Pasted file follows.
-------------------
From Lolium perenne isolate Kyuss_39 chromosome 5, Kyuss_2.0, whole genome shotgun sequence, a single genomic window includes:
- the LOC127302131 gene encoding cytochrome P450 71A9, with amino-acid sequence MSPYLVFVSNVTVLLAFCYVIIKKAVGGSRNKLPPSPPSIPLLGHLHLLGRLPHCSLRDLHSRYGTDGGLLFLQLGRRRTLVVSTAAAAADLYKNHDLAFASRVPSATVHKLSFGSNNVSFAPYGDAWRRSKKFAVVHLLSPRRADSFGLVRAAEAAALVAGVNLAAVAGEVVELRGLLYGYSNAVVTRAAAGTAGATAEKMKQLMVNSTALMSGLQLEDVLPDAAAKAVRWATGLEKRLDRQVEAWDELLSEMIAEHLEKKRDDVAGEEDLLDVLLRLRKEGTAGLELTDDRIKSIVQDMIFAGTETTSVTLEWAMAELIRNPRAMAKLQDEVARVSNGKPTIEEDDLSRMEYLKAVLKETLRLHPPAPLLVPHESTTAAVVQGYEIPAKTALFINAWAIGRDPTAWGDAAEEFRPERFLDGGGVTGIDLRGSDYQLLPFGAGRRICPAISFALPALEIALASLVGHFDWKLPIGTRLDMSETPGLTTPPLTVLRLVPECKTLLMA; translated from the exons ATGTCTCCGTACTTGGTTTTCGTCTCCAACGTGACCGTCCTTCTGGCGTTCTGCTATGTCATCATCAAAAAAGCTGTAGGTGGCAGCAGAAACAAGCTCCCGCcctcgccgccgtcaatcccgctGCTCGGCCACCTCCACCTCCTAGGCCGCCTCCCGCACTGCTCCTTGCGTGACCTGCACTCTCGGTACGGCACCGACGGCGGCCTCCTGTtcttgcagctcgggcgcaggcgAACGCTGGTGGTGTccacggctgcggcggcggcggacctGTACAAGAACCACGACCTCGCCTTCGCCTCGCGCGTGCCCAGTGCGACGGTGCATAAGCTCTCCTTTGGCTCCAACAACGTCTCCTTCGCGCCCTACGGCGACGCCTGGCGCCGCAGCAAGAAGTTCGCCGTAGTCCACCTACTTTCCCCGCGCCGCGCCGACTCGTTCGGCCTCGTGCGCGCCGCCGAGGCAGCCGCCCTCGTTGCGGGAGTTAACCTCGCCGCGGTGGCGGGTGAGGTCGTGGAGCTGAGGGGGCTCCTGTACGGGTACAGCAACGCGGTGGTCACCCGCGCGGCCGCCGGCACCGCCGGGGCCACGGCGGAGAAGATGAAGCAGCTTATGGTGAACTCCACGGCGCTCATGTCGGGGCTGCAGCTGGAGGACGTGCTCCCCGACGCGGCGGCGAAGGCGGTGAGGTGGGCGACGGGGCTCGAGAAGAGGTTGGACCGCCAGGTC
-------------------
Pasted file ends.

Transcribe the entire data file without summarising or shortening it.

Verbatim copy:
From Lolium perenne isolate Kyuss_39 chromosome 5, Kyuss_2.0, whole genome shotgun sequence, a single genomic window includes:
- the LOC127302131 gene encoding cytochrome P450 71A9, with amino-acid sequence MSPYLVFVSNVTVLLAFCYVIIKKAVGGSRNKLPPSPPSIPLLGHLHLLGRLPHCSLRDLHSRYGTDGGLLFLQLGRRRTLVVSTAAAAADLYKNHDLAFASRVPSATVHKLSFGSNNVSFAPYGDAWRRSKKFAVVHLLSPRRADSFGLVRAAEAAALVAGVNLAAVAGEVVELRGLLYGYSNAVVTRAAAGTAGATAEKMKQLMVNSTALMSGLQLEDVLPDAAAKAVRWATGLEKRLDRQVEAWDELLSEMIAEHLEKKRDDVAGEEDLLDVLLRLRKEGTAGLELTDDRIKSIVQDMIFAGTETTSVTLEWAMAELIRNPRAMAKLQDEVARVSNGKPTIEEDDLSRMEYLKAVLKETLRLHPPAPLLVPHESTTAAVVQGYEIPAKTALFINAWAIGRDPTAWGDAAEEFRPERFLDGGGVTGIDLRGSDYQLLPFGAGRRICPAISFALPALEIALASLVGHFDWKLPIGTRLDMSETPGLTTPPLTVLRLVPECKTLLMA; translated from the exons ATGTCTCCGTACTTGGTTTTCGTCTCCAACGTGACCGTCCTTCTGGCGTTCTGCTATGTCATCATCAAAAAAGCTGTAGGTGGCAGCAGAAACAAGCTCCCGCcctcgccgccgtcaatcccgctGCTCGGCCACCTCCACCTCCTAGGCCGCCTCCCGCACTGCTCCTTGCGTGACCTGCACTCTCGGTACGGCACCGACGGCGGCCTCCTGTtcttgcagctcgggcgcaggcgAACGCTGGTGGTGTccacggctgcggcggcggcggacctGTACAAGAACCACGACCTCGCCTTCGCCTCGCGCGTGCCCAGTGCGACGGTGCATAAGCTCTCCTTTGGCTCCAACAACGTCTCCTTCGCGCCCTACGGCGACGCCTGGCGCCGCAGCAAGAAGTTCGCCGTAGTCCACCTACTTTCCCCGCGCCGCGCCGACTCGTTCGGCCTCGTGCGCGCCGCCGAGGCAGCCGCCCTCGTTGCGGGAGTTAACCTCGCCGCGGTGGCGGGTGAGGTCGTGGAGCTGAGGGGGCTCCTGTACGGGTACAGCAACGCGGTGGTCACCCGCGCGGCCGCCGGCACCGCCGGGGCCACGGCGGAGAAGATGAAGCAGCTTATGGTGAACTCCACGGCGCTCATGTCGGGGCTGCAGCTGGAGGACGTGCTCCCCGACGCGGCGGCGAAGGCGGTGAGGTGGGCGACGGGGCTCGAGAAGAGGTTGGACCGCCAGGTC